Tuesday, November 26, 2013

What Is The Collision Possibility Of Car Remote Control

What Is The Collision Possibility Of Car Remote Control

by cawan (cawan[at]ieee.org or chuiyewleong[at]hotmail.com)

on 26/11/2013

Assume there are a number of car remote controls which are operating in
315 MHz where each of them will occupy 50 ms for any button being
pressed. If each of the car remote control be pressed for every 1 second
randomly, then what is the number of the car remote control should
have to induce the collision possibility to 0.5 ? Well, that's almost similar
to birthday paradox which is the fundamental of ancient syn flood attack.

In one second (1000 ms), there are 1000/50 = 20 of 50 ms time slots.
While there are only 2 car remote controls, the possibility they don't
collide each other is 20/20 x 19/20. Yes, the possibility seems high.
However, while the number of car remote controls go up to 6, the
possibility they don't collide each other become

20/20 x 19/20 x 18/20 x 17/20 x 16/20 x 15/20 = 0.44

So, the possibility they will collide each other is 1 - 0.44 = 0.56. Thus,
the possibility for the 6 car remote controls will collide each other in
1 second is higher than 0.5. Well, this might not an issue at all because
while the first press has no response, just press the second time and it
should trigger. For those who looking for jamming the system, simply
fill all the time slots, it should work.

Saturday, November 9, 2013

Why An Angle Of 180° Can Be Represented By Pi (π) ?

Why An Angle Of 180° Can Be Represented By π ?

by cawan (cawan[at]ieee.org or chuiyewleong[at]hotmail.com)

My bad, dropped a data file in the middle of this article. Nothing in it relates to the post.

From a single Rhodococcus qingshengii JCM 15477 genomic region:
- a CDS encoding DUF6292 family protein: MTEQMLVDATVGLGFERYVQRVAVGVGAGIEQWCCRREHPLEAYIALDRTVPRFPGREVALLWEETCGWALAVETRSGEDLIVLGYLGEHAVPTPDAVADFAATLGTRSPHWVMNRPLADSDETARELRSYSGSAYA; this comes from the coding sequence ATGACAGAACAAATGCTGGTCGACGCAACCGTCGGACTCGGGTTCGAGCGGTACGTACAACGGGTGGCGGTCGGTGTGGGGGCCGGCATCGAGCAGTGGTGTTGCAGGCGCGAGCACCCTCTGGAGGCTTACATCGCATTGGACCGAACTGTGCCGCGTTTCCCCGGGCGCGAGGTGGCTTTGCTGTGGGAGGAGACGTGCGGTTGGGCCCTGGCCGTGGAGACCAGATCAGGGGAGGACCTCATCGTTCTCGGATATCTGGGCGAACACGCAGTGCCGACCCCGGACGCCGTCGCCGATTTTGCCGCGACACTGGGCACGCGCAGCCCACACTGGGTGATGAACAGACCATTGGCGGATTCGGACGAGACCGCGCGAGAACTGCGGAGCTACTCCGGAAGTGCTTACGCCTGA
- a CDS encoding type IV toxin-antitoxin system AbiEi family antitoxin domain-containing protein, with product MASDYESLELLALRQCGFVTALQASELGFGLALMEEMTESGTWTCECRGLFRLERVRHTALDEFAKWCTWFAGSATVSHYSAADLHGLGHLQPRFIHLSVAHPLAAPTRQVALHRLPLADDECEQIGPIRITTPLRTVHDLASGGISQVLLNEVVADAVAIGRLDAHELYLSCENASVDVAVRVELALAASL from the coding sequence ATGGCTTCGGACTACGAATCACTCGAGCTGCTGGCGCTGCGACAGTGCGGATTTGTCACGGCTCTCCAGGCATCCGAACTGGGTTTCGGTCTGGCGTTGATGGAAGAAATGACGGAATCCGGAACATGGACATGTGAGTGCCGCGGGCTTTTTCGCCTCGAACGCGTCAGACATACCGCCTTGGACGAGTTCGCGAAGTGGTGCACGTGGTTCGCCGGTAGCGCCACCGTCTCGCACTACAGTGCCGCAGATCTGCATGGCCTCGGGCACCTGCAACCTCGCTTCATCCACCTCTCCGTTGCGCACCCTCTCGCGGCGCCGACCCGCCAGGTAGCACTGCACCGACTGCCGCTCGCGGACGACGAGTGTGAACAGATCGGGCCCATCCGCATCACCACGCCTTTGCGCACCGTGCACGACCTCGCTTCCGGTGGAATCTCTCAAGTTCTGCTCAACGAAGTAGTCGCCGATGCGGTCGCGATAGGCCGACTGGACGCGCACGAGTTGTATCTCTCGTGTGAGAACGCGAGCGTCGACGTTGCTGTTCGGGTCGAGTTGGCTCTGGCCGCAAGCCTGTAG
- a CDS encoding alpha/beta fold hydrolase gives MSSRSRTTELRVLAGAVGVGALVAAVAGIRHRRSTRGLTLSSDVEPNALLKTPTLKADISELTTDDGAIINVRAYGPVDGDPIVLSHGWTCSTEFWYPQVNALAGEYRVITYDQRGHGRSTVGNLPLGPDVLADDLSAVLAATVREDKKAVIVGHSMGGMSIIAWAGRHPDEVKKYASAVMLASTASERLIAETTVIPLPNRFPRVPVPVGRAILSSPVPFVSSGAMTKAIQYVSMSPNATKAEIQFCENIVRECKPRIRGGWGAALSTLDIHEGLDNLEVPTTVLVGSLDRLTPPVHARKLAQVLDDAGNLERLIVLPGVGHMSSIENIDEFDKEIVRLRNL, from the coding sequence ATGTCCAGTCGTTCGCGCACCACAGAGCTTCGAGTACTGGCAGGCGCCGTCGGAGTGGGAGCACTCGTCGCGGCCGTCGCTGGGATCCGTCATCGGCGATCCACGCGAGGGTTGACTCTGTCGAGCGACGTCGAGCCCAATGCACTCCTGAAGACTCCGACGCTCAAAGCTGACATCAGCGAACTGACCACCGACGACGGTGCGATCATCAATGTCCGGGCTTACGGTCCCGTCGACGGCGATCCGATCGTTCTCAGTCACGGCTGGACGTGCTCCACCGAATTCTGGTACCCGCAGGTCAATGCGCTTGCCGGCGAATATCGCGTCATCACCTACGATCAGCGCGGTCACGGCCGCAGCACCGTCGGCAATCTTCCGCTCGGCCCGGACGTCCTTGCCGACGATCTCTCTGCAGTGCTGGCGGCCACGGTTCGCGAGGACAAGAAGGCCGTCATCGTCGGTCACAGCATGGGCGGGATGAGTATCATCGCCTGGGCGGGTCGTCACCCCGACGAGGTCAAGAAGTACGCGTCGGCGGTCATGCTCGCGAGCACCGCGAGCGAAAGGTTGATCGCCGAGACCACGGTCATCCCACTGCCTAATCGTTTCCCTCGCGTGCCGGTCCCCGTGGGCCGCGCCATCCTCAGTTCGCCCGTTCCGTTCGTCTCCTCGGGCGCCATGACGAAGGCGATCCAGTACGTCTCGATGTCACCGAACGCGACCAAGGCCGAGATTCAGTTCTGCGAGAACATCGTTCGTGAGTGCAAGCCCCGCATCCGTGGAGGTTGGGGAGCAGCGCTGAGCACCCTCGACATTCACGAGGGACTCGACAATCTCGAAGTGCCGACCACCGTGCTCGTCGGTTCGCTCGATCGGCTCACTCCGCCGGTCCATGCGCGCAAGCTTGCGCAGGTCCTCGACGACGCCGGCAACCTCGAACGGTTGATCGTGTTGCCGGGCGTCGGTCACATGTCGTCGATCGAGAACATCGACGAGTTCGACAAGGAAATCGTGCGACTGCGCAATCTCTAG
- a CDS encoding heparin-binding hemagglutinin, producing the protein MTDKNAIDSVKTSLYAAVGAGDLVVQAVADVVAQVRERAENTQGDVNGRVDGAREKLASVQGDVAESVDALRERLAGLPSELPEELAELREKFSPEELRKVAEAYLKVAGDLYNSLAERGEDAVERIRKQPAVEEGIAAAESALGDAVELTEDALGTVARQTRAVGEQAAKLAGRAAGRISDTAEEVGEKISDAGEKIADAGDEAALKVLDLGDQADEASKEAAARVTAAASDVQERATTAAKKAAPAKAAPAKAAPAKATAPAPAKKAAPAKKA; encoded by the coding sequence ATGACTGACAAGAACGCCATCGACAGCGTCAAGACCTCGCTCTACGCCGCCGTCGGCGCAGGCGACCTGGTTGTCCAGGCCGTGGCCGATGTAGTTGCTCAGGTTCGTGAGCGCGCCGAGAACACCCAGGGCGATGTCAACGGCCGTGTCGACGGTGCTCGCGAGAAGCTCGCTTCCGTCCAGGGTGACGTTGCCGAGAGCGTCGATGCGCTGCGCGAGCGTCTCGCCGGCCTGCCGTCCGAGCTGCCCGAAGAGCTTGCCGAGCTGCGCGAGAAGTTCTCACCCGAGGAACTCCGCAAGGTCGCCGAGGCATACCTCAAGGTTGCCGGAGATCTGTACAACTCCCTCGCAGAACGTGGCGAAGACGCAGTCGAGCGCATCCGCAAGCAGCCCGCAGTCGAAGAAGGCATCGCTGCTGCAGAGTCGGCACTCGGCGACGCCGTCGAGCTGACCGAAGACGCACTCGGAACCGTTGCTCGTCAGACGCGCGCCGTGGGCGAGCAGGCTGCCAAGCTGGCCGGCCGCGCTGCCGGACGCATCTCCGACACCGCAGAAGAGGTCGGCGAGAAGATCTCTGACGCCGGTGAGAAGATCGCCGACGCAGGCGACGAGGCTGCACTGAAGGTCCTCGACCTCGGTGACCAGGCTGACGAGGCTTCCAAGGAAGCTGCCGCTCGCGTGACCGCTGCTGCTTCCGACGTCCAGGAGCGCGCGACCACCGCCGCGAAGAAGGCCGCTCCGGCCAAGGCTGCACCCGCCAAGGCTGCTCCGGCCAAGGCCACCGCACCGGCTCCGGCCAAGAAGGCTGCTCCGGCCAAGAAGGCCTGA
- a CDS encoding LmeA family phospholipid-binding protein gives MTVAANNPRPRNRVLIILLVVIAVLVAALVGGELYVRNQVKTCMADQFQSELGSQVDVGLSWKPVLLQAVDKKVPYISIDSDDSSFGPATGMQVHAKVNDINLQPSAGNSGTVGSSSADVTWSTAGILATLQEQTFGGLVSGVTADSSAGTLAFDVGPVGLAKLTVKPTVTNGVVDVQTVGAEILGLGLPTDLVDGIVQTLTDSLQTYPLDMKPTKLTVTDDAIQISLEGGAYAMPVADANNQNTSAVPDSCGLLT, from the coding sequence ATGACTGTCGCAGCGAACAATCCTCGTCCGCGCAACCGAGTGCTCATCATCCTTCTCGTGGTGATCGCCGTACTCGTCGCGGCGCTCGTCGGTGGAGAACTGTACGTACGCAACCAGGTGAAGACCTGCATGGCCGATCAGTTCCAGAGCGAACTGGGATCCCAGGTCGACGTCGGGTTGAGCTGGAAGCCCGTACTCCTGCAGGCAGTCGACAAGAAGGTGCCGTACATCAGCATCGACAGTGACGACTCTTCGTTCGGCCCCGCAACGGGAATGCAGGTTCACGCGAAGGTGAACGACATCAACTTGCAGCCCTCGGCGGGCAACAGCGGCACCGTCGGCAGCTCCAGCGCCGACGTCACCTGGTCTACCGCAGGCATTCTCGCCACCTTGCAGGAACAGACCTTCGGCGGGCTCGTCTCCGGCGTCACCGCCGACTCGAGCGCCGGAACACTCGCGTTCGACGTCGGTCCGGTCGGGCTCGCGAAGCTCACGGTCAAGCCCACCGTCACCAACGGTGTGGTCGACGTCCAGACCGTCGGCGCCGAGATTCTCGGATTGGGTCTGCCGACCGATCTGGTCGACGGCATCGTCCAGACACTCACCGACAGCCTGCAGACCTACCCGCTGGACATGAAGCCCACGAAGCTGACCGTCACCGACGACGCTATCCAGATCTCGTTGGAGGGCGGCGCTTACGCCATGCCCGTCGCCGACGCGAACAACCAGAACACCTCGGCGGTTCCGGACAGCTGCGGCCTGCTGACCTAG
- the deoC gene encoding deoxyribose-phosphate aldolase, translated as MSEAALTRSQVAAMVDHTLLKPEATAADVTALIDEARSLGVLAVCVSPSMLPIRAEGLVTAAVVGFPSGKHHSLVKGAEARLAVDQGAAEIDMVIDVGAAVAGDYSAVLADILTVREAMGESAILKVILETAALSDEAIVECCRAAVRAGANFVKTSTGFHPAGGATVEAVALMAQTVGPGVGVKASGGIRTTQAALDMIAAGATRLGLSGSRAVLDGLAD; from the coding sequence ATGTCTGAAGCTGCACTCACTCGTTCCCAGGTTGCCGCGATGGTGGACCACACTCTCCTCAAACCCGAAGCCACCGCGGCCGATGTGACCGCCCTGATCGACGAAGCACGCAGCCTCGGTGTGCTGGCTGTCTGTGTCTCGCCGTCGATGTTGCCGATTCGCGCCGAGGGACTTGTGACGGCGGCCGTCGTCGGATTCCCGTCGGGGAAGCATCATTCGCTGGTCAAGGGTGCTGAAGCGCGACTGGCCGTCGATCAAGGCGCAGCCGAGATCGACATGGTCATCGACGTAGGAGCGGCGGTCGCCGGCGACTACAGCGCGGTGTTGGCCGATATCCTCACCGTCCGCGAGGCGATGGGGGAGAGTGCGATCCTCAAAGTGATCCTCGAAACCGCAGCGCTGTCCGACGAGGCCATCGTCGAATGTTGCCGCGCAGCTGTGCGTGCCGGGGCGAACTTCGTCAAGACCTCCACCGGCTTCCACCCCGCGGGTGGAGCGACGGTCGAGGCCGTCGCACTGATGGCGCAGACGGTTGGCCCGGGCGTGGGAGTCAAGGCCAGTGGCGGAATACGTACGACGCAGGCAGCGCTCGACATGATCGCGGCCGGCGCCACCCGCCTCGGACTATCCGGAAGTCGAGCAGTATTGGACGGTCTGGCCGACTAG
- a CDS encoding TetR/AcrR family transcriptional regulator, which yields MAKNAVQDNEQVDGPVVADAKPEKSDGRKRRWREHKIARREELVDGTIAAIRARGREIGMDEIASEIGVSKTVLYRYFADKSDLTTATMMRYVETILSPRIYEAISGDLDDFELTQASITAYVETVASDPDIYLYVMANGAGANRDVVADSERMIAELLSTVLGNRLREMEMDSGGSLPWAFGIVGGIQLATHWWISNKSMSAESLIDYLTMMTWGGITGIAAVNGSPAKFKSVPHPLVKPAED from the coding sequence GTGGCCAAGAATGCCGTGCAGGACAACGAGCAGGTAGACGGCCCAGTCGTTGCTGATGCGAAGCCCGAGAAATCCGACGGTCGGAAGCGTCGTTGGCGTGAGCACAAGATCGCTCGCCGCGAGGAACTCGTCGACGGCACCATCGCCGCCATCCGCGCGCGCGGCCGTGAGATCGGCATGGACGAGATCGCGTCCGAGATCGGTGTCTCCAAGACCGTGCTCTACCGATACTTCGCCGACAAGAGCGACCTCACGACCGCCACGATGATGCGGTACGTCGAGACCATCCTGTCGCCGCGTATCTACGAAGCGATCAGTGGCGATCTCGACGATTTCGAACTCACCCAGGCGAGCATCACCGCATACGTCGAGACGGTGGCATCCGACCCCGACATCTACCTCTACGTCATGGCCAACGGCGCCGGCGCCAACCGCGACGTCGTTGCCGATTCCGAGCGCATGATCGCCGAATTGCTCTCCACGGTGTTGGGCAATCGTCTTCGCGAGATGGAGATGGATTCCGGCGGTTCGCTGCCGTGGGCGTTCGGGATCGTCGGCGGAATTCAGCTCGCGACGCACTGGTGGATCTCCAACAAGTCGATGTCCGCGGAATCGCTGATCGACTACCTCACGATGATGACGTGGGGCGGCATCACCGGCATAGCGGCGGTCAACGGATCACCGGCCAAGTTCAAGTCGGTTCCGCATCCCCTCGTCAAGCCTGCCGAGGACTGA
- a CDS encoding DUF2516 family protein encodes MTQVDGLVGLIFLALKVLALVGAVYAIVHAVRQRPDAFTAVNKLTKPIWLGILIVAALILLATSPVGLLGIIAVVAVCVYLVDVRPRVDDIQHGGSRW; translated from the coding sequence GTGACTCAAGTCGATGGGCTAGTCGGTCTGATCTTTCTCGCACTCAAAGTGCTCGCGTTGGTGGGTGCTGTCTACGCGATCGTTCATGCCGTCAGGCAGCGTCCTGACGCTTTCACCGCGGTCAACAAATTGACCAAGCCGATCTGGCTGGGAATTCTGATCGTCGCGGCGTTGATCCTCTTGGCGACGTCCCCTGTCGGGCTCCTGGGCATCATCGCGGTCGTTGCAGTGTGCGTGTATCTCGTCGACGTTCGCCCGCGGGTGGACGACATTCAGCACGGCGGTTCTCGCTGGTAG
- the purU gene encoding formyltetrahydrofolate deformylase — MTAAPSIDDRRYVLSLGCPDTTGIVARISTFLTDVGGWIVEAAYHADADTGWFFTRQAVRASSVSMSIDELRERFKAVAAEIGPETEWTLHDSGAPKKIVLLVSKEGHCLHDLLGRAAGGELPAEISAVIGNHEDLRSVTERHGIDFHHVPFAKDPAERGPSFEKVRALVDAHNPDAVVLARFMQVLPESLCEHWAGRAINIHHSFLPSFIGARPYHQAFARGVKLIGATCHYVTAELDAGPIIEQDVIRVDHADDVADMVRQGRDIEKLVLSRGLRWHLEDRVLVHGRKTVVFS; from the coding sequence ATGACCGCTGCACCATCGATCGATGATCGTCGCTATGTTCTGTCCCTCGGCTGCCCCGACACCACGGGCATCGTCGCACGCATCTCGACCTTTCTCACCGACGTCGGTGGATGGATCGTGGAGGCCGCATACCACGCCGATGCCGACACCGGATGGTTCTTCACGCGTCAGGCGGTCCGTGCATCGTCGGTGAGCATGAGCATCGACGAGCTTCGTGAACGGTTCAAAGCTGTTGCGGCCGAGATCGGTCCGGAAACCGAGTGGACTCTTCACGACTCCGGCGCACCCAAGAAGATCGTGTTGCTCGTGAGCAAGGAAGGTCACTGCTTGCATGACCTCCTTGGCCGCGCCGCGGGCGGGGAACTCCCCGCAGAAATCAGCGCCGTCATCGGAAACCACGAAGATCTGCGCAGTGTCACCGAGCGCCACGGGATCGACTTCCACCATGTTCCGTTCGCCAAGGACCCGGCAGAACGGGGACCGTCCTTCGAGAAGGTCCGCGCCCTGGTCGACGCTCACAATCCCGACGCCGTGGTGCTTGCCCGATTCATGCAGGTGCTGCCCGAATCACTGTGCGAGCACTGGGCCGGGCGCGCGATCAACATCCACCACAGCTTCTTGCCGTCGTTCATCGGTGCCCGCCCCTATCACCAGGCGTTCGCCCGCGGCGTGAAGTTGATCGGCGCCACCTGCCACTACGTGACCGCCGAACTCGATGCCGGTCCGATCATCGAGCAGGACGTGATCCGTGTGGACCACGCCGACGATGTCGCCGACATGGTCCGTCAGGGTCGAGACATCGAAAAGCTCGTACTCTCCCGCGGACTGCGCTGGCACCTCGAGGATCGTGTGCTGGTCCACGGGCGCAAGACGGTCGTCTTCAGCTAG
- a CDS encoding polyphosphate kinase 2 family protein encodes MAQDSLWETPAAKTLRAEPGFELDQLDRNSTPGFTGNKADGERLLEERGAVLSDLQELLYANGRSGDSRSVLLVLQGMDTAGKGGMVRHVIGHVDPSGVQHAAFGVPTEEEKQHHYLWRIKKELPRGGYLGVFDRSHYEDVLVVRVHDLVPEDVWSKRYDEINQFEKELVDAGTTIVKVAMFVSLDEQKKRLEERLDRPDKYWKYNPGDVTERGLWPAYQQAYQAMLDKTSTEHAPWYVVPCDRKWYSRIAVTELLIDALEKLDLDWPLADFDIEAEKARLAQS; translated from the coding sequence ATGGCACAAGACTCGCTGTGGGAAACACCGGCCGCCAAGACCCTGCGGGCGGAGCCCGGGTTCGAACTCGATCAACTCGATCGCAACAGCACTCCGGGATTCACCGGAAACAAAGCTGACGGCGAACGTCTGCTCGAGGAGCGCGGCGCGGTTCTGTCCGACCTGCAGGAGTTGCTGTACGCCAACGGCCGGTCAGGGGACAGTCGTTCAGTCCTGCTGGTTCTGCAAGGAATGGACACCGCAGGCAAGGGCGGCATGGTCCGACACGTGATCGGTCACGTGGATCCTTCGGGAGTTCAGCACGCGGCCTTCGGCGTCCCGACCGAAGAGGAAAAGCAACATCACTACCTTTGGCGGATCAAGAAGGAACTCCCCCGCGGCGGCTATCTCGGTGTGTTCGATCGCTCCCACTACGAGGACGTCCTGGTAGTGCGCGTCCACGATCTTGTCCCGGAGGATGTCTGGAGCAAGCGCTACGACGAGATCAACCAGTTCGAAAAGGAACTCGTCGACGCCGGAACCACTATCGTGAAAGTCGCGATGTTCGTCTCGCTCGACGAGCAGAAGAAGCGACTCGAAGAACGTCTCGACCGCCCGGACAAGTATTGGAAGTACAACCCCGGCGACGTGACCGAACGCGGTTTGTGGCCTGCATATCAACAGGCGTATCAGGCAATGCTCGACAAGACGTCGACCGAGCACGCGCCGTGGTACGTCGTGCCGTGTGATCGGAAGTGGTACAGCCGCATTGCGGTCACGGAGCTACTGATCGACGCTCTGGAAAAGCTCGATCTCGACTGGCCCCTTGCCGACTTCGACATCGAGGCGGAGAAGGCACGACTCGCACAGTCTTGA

on 09/11/2013

An angle can be represented in two units, degree (°) or radian (rad).  In the unit of degree, a full circle is 360°.  So, half circle is 180° and quarter circle is 90° (orthogonal).  However, in the unit of radian, 1 rad is defined as the arc of a circle has same length as the radius (j) of that circle.  We all know the perimeter of a full circle is 2πj.  So, a full circle is 2πj / j = 2π rad, a half circle 2π / 2 = π rad, and of course a quarter circle is π/2 rad.  Anyway, both of them are just a representation of an angle, nothing special.  When a an angle becomes a parameter of a trigonometry function such as cosine, then it makes more senses.  We know the cosine of an angle is the ratio of adjacent to the hypotenuse.  So, when an angle is near to 0 rad, the adjacent is almost equal to hypotenuse.  Thus, the cosine of 0 rad is 1.  While the angle start to increase, the adjacent will decrease accordingly.  When the angle is near to π/2 rad or 90° (quarter circle), the adjacent will close to 0.  Hence, the cosine of π/2 rad or 90° is 0.  If the angle keep increasing, the adjacent will start to increase again, but in opposite direction.  When the angle is near to π rad or 180° (half circle), the adjacent becomes almost equal to hypotenuse again.  So, the cosine of π rad or 180° is -1 (remember the adjacent is in opposite direction ?).  For the same reason, the cosine of 270° and 360° are 0 and 1, respectively.  If we plot the variation of cosine of an angle from 0° to 360° and keep repeating, then we get a standard cosine wave.  The variation of angle from 0° to 360° is defined as a cycle.  The variation speed of the angle is defined as angular frequency (ω) in the unit of radian per second, which concerning how many cycle can be completed in 1 second.  For this reason, a frequency in the unit of Hz can be expressed in radian per second by multiplying with 2π (remember 2π rad is equal to 360° ?).  Thus, ω = 2πf.  In addition, a cosine wave can be expressed in cos(ωt), where the t is the time axis.  Now, how about the sine of an angle ? Well, I will leave this as your own exercise.

Sunday, November 3, 2013

A Brief Discussion Of j and e From The Perspective Of Signal Processing

A Brief Discussion Of j and e From The Perspective Of Signal Processing

by cawan (cawan[at]ieee.org or chuiyewleong[at]hotmail.com)

on 03/11/2013

We all know about this equation

When we multiply an integer n with j, then it becomes nj.  If we multiply nj with j again, 
then it becomes –n.  Again, if we multiply –n with j, it becomes –nj.  If we multiply the
–nj with j again, then we get n.  So, if we keep multiplying an integer with j, then we 
get a repeating series, n, nj, -n, -nj, n, nj, -n, -nj, n,… 

If we assume the j is residing at imaginary axis, which is orthogonal to the real axis in a 
complex plane, then the repeating series can be plotted on the complex plane as a rotating